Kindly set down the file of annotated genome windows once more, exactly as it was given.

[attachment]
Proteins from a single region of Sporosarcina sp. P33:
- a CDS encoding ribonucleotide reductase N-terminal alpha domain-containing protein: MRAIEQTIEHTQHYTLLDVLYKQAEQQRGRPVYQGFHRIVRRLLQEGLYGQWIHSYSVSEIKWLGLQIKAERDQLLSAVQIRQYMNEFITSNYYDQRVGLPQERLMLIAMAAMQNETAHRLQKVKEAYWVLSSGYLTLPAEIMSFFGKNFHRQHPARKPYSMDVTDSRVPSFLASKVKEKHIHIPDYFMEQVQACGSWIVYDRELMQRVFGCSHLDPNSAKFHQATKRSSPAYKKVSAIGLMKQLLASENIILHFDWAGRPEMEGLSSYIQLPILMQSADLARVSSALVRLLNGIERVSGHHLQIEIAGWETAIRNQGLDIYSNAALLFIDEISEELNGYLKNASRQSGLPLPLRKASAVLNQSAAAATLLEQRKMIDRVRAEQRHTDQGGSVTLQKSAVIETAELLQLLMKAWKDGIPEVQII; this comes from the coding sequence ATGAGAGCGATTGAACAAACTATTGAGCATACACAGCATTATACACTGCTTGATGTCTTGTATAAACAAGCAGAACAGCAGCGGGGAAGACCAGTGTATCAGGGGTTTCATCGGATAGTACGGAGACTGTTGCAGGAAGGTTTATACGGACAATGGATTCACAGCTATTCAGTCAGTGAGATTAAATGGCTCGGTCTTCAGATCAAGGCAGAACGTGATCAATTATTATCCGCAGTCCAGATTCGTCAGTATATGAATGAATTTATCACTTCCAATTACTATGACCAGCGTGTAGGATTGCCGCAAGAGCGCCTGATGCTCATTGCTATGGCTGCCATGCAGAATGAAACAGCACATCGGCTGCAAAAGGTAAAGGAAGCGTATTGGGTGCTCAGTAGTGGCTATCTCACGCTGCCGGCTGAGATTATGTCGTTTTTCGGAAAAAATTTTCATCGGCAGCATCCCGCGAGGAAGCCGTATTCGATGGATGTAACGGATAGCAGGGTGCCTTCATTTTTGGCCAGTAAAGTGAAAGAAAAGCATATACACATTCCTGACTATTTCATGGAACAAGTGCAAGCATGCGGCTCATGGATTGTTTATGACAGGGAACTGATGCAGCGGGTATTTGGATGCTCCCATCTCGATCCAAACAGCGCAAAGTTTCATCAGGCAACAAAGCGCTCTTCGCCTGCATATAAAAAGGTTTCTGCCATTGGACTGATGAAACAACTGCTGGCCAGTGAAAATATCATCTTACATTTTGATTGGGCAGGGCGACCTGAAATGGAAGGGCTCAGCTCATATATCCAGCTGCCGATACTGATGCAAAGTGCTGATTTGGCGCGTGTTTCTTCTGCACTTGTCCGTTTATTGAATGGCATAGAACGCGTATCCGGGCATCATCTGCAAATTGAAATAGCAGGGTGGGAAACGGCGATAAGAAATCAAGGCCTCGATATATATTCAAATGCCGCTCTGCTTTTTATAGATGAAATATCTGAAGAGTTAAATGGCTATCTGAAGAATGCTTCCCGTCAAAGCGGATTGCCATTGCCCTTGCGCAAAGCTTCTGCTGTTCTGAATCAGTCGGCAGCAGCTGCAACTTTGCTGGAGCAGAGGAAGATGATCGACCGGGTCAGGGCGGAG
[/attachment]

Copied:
Proteins from a single region of Sporosarcina sp. P33:
- a CDS encoding ribonucleotide reductase N-terminal alpha domain-containing protein: MRAIEQTIEHTQHYTLLDVLYKQAEQQRGRPVYQGFHRIVRRLLQEGLYGQWIHSYSVSEIKWLGLQIKAERDQLLSAVQIRQYMNEFITSNYYDQRVGLPQERLMLIAMAAMQNETAHRLQKVKEAYWVLSSGYLTLPAEIMSFFGKNFHRQHPARKPYSMDVTDSRVPSFLASKVKEKHIHIPDYFMEQVQACGSWIVYDRELMQRVFGCSHLDPNSAKFHQATKRSSPAYKKVSAIGLMKQLLASENIILHFDWAGRPEMEGLSSYIQLPILMQSADLARVSSALVRLLNGIERVSGHHLQIEIAGWETAIRNQGLDIYSNAALLFIDEISEELNGYLKNASRQSGLPLPLRKASAVLNQSAAAATLLEQRKMIDRVRAEQRHTDQGGSVTLQKSAVIETAELLQLLMKAWKDGIPEVQII; this comes from the coding sequence ATGAGAGCGATTGAACAAACTATTGAGCATACACAGCATTATACACTGCTTGATGTCTTGTATAAACAAGCAGAACAGCAGCGGGGAAGACCAGTGTATCAGGGGTTTCATCGGATAGTACGGAGACTGTTGCAGGAAGGTTTATACGGACAATGGATTCACAGCTATTCAGTCAGTGAGATTAAATGGCTCGGTCTTCAGATCAAGGCAGAACGTGATCAATTATTATCCGCAGTCCAGATTCGTCAGTATATGAATGAATTTATCACTTCCAATTACTATGACCAGCGTGTAGGATTGCCGCAAGAGCGCCTGATGCTCATTGCTATGGCTGCCATGCAGAATGAAACAGCACATCGGCTGCAAAAGGTAAAGGAAGCGTATTGGGTGCTCAGTAGTGGCTATCTCACGCTGCCGGCTGAGATTATGTCGTTTTTCGGAAAAAATTTTCATCGGCAGCATCCCGCGAGGAAGCCGTATTCGATGGATGTAACGGATAGCAGGGTGCCTTCATTTTTGGCCAGTAAAGTGAAAGAAAAGCATATACACATTCCTGACTATTTCATGGAACAAGTGCAAGCATGCGGCTCATGGATTGTTTATGACAGGGAACTGATGCAGCGGGTATTTGGATGCTCCCATCTCGATCCAAACAGCGCAAAGTTTCATCAGGCAACAAAGCGCTCTTCGCCTGCATATAAAAAGGTTTCTGCCATTGGACTGATGAAACAACTGCTGGCCAGTGAAAATATCATCTTACATTTTGATTGGGCAGGGCGACCTGAAATGGAAGGGCTCAGCTCATATATCCAGCTGCCGATACTGATGCAAAGTGCTGATTTGGCGCGTGTTTCTTCTGCACTTGTCCGTTTATTGAATGGCATAGAACGCGTATCCGGGCATCATCTGCAAATTGAAATAGCAGGGTGGGAAACGGCGATAAGAAATCAAGGCCTCGATATATATTCAAATGCCGCTCTGCTTTTTATAGATGAAATATCTGAAGAGTTAAATGGCTATCTGAAGAATGCTTCCCGTCAAAGCGGATTGCCATTGCCCTTGCGCAAAGCTTCTGCTGTTCTGAATCAGTCGGCAGCAGCTGCAACTTTGCTGGAGCAGAGGAAGATGATCGACCGGGTCAGGGCGGAG